Trump Signs Omnibus Bill, Oconomowoc Mother Creates Opioid Overdose Awareness Group, Former Lawmaker Proposes Gun Resolution For Teachers In Hartford Area

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We break down the $1.3 trillion omnibus bill President Donald Trump signed into law on Friday. Then, after losing her own son to a heroine overdose, one Wisconsin mother has created a group to offer support to other families dealing with addiction. We talk with the mother about her group, Saving Others For Archie (SOFA). We also talk with a former lawmaker about his resolution for potentially arming teachers in a Wisconsin school district.

Featured in this Show

  • What's In The $1.3 Trillion Omnibus Bill?

    Calling the package “ridiculous,” President Donald Trump begrudgingly signed a $1.3 trillion omnibus bill on Friday, averting a government shutdown. We discuss what’s in the spending plan and what’s not, and examine the winners and losers.

  • Oconomowoc Mother Becomes Advocate For Opioid Awareness

    Archie Badura was a 19-year-old Oconomowoc man with a magnetic smile. He loved people. His brother, Augie, was practically his best friend.

    Archie died in 2014 of an opioid overdose. Now, his mother, Lauri, has become an advocate against addiction.

    For years, Lauri had a folder on her computer titled “Saving Archie.” After Archie’s death, she started the nonprofit organization “Saving Others For Archie,” or SOFA, which aims to raise awareness about addiction.

    “We all grieve in different ways,” she said. “But doing something to help others is the way I’m surviving my grief.”

    Her approach is empathetic. As a mother who has lived through it, she helps people whose loved ones are struggling with addiction, by providing resources or just being a listening ear.

    SOFA’s Facebook page even lists her phone number. She gets a few calls a week.

    “I let them know that I am not a professional, but that … I’m there for them when no one was there for me,” she said.

    SOFA is faith-based, and Lauri is adamant that prayer will play a part in the solution to the opioid epidemic.

    One photo on SOFA’s Facebook page depicts Archie as a young boy with a shock of blonde hair, hands folded and eyes closed in prayer. It’s his first communion.

    “We were really a faith-built family, all the way to the end,” Lauri said. “So I believe that he’s up there now helping me do what I’m doing down here. Because certainly I am not doing this on my own.”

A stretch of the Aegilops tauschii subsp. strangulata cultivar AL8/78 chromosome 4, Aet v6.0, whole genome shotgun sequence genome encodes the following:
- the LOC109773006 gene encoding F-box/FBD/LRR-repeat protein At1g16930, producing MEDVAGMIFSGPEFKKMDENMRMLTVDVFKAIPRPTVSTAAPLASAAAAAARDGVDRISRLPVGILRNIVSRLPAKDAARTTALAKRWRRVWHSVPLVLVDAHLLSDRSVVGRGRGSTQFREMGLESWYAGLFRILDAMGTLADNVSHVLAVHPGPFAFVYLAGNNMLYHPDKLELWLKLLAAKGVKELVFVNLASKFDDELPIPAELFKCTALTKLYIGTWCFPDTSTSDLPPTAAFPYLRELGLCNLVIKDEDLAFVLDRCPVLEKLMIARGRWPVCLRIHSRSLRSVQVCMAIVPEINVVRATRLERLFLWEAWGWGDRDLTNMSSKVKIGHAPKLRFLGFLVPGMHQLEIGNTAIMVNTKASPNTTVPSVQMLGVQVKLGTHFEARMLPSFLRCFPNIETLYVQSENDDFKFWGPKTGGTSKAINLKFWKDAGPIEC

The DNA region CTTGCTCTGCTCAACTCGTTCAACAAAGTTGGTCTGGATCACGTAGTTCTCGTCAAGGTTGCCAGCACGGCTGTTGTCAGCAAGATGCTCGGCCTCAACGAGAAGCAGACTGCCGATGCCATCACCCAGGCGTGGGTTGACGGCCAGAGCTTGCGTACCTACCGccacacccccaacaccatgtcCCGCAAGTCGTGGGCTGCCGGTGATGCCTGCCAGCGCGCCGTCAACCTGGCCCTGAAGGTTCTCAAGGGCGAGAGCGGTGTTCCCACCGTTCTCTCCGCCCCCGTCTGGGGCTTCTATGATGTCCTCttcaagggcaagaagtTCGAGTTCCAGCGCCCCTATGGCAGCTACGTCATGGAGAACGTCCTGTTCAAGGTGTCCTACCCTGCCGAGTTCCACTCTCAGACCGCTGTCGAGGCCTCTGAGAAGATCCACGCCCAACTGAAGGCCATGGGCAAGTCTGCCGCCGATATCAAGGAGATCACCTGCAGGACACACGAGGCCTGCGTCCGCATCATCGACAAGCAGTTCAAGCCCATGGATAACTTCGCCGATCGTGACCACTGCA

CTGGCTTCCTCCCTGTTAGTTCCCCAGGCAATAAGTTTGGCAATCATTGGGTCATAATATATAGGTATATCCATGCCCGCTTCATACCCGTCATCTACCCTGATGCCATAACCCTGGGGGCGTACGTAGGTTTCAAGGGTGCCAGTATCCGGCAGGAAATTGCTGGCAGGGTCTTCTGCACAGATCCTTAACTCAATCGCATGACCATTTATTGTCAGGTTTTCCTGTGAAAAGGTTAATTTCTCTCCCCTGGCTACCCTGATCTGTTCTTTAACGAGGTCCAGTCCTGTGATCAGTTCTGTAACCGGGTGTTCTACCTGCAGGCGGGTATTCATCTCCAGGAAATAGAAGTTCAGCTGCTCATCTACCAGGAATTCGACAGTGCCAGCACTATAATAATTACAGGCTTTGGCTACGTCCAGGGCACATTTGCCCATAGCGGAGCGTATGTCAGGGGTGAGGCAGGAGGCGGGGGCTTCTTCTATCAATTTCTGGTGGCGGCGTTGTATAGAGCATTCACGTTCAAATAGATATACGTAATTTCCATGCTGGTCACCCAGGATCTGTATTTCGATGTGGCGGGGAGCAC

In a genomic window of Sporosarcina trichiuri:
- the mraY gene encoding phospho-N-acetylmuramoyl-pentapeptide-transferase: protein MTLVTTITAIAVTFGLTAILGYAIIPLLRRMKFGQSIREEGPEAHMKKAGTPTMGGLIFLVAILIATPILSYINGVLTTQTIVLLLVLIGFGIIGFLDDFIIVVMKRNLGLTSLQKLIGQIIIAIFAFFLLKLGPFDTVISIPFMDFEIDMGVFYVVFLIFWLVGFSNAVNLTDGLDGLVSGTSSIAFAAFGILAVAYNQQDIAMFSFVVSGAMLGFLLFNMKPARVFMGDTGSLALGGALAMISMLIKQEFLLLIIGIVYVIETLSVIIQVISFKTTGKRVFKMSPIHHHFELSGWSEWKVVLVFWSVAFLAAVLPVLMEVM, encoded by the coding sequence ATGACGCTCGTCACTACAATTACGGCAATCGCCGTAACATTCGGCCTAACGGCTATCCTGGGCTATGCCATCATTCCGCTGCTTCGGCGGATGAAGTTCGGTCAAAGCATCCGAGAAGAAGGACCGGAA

At the White House Opioid Summit earlier this month, White House National Drug Control Policy Acting Director Jim Carroll read from a prayer card. He mentioned Archie’s name.

    “One I keep on my desk is from a young man named Archie,” he said. “And it reads, ‘God of love, graciously ease our burdens from this epidemic.’”

    Last week, Congress passed a $1.3 trillion spending bill that includes more than $4 billion in funding to tackle the opioid epidemic.

    Lauri said she’s optimistic the funding will be put to good use. Adding that she hopes more money is funneled into both prevention and recovery services.

    “I’m thrilled that there’s money coming. It’s so needed,” she said. “This past weekend alone, I worked with an individual trying to find treatment, and we still don’t have a bed for this individual in northern Wisconsin. We are so lacking beds right now for recovery.”

  • Family Turns Tragedy Into Advocacy Following Opioid Overdose Death

    In 2014, 19-year-old Archie Badura was one of the 622 people who died as a result of an opioid overdose death in Wisconsin. In the years following his death, his family started an awareness campaign to highlight the dangers of opioids and the toll addiction can have on families. The Badura’s charity is called “Saving Others for Archie”, or SOFA. SOFA founder Lauri Badura joins us to talk about her advocacy and what she’d like to see change with the opioid crisis.

  • School Board Member's Plan To Potentially Arm Teachers

    A former Republican state lawmaker-turned school board member is proposing a plan that, among other things, could pave the way to arming district teachers. The plan’s author, Don Pridemore of Hartford, discusses how it would work, why he says it’s necessary and describes the pitch’s other measures.

Episode Credits

  • Judith Siers-Poisson Host
  • Bill Martens Producer
  • J. Carlisle Larsen Producer
  • David Primo Guest
  • Lauri Badura Guest
  • Don Pridemore Guest

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